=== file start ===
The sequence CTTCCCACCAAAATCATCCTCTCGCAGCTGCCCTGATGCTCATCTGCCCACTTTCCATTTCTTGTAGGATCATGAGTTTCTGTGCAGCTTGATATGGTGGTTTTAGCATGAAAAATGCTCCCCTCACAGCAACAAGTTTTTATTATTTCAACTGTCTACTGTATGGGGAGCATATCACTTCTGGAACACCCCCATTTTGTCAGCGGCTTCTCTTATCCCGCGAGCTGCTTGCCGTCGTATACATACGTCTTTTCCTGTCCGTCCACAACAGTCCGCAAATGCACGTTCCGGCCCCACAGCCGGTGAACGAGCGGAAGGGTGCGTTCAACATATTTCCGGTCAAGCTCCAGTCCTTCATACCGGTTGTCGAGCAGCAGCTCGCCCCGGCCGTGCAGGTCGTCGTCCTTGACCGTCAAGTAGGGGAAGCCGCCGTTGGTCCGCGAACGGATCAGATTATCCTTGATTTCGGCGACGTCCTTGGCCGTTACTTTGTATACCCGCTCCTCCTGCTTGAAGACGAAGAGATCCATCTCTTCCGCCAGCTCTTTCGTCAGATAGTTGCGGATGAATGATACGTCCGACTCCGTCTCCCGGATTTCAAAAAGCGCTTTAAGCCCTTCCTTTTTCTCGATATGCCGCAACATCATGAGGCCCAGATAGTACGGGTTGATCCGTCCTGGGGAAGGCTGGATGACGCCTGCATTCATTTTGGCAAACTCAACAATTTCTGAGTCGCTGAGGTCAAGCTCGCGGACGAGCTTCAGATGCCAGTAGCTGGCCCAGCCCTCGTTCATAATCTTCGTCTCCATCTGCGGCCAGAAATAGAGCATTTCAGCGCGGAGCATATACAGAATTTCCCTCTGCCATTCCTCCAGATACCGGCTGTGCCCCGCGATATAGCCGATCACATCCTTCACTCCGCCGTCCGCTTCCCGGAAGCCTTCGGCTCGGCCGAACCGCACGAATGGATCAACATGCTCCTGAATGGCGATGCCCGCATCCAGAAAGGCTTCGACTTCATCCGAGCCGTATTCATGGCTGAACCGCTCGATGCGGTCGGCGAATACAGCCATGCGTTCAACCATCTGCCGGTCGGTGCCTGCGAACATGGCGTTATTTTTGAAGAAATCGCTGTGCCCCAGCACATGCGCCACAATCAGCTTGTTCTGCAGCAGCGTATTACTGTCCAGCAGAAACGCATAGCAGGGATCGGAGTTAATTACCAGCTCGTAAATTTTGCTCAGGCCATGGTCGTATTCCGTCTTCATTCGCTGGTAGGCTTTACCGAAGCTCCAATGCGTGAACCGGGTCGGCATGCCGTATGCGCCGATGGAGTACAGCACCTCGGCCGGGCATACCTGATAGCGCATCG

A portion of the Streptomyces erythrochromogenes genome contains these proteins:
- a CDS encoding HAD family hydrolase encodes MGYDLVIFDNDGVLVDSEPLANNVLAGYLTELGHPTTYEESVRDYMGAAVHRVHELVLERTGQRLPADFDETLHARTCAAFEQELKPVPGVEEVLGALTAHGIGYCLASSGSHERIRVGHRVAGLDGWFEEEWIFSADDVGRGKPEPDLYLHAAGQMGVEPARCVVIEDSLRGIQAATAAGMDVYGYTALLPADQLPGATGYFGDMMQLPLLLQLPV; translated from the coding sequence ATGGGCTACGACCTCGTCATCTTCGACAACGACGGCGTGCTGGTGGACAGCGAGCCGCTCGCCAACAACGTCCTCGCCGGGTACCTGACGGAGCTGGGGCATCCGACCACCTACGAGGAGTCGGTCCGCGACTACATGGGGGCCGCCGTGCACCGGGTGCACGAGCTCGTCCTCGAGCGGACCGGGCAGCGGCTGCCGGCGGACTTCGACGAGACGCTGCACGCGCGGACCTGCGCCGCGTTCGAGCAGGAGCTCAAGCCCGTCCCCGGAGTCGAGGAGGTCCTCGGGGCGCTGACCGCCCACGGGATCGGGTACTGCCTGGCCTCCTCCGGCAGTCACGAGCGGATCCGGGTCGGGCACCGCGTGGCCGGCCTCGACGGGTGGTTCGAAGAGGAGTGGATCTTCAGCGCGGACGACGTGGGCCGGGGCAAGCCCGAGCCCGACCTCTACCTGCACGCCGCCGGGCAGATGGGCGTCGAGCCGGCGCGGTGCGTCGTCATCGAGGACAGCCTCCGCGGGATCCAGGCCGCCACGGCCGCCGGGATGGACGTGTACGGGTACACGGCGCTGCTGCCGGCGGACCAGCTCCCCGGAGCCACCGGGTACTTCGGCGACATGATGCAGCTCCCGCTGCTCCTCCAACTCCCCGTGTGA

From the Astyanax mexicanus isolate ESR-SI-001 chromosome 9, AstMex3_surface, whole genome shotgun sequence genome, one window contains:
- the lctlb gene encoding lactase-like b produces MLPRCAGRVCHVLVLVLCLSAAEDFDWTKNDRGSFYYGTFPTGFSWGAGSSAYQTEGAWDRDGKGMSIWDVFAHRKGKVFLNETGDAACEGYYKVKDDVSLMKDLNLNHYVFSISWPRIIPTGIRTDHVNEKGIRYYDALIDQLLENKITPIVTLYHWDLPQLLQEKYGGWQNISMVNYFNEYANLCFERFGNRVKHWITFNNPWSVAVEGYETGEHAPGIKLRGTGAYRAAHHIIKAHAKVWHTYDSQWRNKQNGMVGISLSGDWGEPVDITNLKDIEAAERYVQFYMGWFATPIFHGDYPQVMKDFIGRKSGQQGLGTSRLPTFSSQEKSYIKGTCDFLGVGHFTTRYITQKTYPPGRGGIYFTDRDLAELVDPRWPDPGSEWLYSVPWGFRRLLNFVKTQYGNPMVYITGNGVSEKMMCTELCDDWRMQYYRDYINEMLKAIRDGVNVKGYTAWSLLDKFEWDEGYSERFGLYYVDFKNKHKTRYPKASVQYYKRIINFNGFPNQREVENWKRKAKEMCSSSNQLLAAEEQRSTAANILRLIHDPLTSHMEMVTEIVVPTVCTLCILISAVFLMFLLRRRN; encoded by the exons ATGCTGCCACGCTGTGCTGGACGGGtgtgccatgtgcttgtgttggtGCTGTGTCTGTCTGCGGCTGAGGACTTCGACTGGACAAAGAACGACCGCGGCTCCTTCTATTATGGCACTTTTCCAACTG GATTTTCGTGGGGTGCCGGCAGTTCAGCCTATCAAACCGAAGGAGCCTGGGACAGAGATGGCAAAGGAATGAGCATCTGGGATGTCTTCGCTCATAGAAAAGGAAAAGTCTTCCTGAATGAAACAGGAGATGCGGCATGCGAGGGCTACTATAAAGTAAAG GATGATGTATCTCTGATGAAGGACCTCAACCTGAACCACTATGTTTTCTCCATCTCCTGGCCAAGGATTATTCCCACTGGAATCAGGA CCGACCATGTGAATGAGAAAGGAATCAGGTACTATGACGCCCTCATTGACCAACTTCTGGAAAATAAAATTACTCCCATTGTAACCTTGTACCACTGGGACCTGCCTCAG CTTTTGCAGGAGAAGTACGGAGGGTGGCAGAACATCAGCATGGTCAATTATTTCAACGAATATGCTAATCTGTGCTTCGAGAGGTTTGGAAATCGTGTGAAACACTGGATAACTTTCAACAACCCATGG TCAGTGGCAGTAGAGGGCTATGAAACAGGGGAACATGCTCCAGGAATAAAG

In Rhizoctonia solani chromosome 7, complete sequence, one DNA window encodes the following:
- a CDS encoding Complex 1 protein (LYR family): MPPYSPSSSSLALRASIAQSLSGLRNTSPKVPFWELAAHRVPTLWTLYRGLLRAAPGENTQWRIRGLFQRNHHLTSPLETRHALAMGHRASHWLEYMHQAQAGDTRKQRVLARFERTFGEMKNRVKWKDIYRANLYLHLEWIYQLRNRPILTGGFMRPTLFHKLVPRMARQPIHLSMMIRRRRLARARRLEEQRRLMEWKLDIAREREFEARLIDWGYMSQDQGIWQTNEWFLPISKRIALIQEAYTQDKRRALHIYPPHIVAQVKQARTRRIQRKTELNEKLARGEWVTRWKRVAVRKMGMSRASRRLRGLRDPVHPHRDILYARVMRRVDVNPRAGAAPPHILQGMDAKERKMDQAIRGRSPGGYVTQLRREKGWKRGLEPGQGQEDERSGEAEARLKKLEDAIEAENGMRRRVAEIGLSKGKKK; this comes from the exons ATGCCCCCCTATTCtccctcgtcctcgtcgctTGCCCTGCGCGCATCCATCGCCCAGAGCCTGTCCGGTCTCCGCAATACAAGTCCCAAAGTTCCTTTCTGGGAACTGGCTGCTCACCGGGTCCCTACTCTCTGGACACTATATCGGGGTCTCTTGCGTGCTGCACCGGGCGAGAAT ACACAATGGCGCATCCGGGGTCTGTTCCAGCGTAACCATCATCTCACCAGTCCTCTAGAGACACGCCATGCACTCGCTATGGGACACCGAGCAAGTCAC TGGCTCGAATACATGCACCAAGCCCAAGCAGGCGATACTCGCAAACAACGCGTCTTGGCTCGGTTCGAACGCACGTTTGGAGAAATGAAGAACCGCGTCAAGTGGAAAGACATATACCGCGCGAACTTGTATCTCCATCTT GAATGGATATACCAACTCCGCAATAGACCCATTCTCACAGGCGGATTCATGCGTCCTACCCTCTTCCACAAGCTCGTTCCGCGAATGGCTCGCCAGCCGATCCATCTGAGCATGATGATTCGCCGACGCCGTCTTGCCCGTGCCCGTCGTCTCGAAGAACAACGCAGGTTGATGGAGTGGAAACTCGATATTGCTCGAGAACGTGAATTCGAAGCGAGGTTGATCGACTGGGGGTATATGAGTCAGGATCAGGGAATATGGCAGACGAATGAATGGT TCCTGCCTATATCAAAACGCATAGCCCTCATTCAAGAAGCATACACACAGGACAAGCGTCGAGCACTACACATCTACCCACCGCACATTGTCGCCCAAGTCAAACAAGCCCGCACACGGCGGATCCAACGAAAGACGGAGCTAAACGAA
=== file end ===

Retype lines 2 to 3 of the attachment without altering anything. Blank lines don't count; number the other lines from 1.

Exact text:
A portion of the Streptomyces erythrochromogenes genome contains these proteins:
- a CDS encoding HAD family hydrolase encodes MGYDLVIFDNDGVLVDSEPLANNVLAGYLTELGHPTTYEESVRDYMGAAVHRVHELVLERTGQRLPADFDETLHARTCAAFEQELKPVPGVEEVLGALTAHGIGYCLASSGSHERIRVGHRVAGLDGWFEEEWIFSADDVGRGKPEPDLYLHAAGQMGVEPARCVVIEDSLRGIQAATAAGMDVYGYTALLPADQLPGATGYFGDMMQLPLLLQLPV; translated from the coding sequence ATGGGCTACGACCTCGTCATCTTCGACAACGACGGCGTGCTGGTGGACAGCGAGCCGCTCGCCAACAACGTCCTCGCCGGGTACCTGACGGAGCTGGGGCATCCGACCACCTACGAGGAGTCGGTCCGCGACTACATGGGGGCCGCCGTGCACCGGGTGCACGAGCTCGTCCTCGAGCGGACCGGGCAGCGGCTGCCGGCGGACTTCGACGAGACGCTGCACGCGCGGACCTGCGCCGCGTTCGAGCAGGAGCTCAAGCCCGTCCCCGGAGTCGAGGAGGTCCTCGGGGCGCTGACCGCCCACGGGATCGGGTACTGCCTGGCCTCCTCCGGCAGTCACGAGCGGATCCGGGTCGGGCACCGCGTGGCCGGCCTCGACGGGTGGTTCGAAGAGGAGTGGATCTTCAGCGCGGACGACGTGGGCCGGGGCAAGCCCGAGCCCGACCTCTACCTGCACGCCGCCGGGCAGATGGGCGTCGAGCCGGCGCGGTGCGTCGTCATCGAGGACAGCCTCCGCGGGATCCAGGCCGCCACGGCCGCCGGGATGGACGTGTACGGGTACACGGCGCTGCTGCCGGCGGACCAGCTCCCCGGAGCCACCGGGTACTTCGGCGACATGATGCAGCTCCCGCTGCTCCTCCAACTCCCCGTGTGA